When you buy fresh scallops, what you are getting is actually the large abductor muscle, which the scallop uses to open and close its shell. There are several different varieties of scallops. Calico scallops are tiny, about the size of the tip of your finger; sea scallops are large, about the size of a marshmallow, and bay scallops fall somewhere in between. Scallops are fairly easy to prepare, with some recipes calling for them to be first soaked in milk. Soaking scallops in milk is a way to tenderize them and remove any fishy odor.
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Purchase fresh scallops from a reputable seller. Notice if the seller and employees are practicing safe seafood handling techniques to avoid contracting any food-borne illnesses. Check to see that the scallops are stored on a bed of non-melting ice or are refrigerated. Fresh scallops should smell sweet and fresh; they should appear moist and opaque white with no browned edges.
Store your scallops properly if you aren't going to use them right away. The FDA states you can store them in the refrigerator for two days; if you aren't going to use them within two days, store them in the freezer.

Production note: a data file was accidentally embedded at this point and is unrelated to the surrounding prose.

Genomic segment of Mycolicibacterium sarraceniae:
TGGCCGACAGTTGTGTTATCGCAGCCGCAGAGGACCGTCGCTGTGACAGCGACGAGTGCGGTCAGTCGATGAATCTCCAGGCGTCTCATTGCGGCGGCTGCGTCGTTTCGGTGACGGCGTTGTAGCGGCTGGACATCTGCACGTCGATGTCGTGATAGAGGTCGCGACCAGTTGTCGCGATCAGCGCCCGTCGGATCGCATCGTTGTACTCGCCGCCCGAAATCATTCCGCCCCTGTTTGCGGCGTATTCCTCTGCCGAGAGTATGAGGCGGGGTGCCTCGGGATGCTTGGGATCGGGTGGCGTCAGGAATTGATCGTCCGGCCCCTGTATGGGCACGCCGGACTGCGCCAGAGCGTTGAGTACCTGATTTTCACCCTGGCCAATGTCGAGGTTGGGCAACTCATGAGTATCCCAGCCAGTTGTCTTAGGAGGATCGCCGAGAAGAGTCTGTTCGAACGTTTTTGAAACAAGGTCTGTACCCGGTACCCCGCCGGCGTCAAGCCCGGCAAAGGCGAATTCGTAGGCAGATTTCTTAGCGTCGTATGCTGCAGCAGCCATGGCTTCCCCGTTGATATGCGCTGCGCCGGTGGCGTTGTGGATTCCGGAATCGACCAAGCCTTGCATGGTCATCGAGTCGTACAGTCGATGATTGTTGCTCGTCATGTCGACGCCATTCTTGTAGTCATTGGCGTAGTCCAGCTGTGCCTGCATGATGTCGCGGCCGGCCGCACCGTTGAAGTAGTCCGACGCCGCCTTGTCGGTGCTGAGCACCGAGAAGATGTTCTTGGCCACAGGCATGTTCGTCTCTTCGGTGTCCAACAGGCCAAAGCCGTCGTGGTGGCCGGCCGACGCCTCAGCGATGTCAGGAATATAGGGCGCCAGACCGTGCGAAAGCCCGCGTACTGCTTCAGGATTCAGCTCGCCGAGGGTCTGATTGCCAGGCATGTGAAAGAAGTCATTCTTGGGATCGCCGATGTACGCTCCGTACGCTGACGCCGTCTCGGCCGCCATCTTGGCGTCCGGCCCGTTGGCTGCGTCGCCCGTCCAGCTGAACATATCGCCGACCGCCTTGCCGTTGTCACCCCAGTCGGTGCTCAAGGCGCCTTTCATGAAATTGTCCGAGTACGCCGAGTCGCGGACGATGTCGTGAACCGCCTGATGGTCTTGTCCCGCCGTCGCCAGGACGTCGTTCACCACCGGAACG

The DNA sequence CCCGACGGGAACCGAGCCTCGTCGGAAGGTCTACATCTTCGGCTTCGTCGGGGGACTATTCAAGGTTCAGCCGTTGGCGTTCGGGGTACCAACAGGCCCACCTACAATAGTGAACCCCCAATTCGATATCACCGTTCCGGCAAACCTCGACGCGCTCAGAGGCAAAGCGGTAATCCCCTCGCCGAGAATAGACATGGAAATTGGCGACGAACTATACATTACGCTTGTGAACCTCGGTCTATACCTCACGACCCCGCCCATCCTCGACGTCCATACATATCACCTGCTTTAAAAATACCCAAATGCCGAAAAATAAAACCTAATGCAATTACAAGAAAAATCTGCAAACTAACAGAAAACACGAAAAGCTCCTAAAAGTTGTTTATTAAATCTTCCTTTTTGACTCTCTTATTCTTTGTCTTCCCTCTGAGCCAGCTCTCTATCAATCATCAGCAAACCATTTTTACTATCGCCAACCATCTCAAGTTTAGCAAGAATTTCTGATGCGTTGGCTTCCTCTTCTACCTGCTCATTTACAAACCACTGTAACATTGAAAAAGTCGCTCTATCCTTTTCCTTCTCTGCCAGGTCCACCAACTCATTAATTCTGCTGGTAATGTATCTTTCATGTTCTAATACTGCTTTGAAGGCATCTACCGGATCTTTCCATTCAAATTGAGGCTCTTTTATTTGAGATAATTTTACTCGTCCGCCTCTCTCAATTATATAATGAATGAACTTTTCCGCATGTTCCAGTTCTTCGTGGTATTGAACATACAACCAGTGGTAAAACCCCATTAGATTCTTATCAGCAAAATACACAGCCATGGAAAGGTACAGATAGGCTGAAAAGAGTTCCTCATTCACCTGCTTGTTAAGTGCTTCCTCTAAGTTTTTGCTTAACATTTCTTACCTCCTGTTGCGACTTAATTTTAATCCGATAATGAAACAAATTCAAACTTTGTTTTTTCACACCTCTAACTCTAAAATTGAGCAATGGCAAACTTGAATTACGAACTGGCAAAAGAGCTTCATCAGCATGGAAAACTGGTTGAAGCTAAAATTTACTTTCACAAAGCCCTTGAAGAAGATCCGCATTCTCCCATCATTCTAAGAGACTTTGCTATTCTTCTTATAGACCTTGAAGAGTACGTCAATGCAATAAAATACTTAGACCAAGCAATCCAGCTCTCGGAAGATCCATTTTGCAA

Prepare your scallops for soaking in milk. Some fresh scallops may still have a "hinge" on the side that is part of the abductor muscle, which is rather tough and chewy. "The Joy of Cooking" recommends cutting off the hinge with a paring knife, then placing the scallops in a colander to rinse them several times with cold water to remove any residual sand.
Select a small, clean bowl or dish for soaking the scallops. Select a bowl or dish that is large enough to hold all of the scallops and deep enough that they can all be covered with milk. After rinsing, place the scallops in the bowl or dish and pour enough milk over them to cover completely. Cover the bowl, and place it in the refrigerator. Allow them to soak for one hour.
Remove the scallops from milk. Cook them according to your recipe instructions.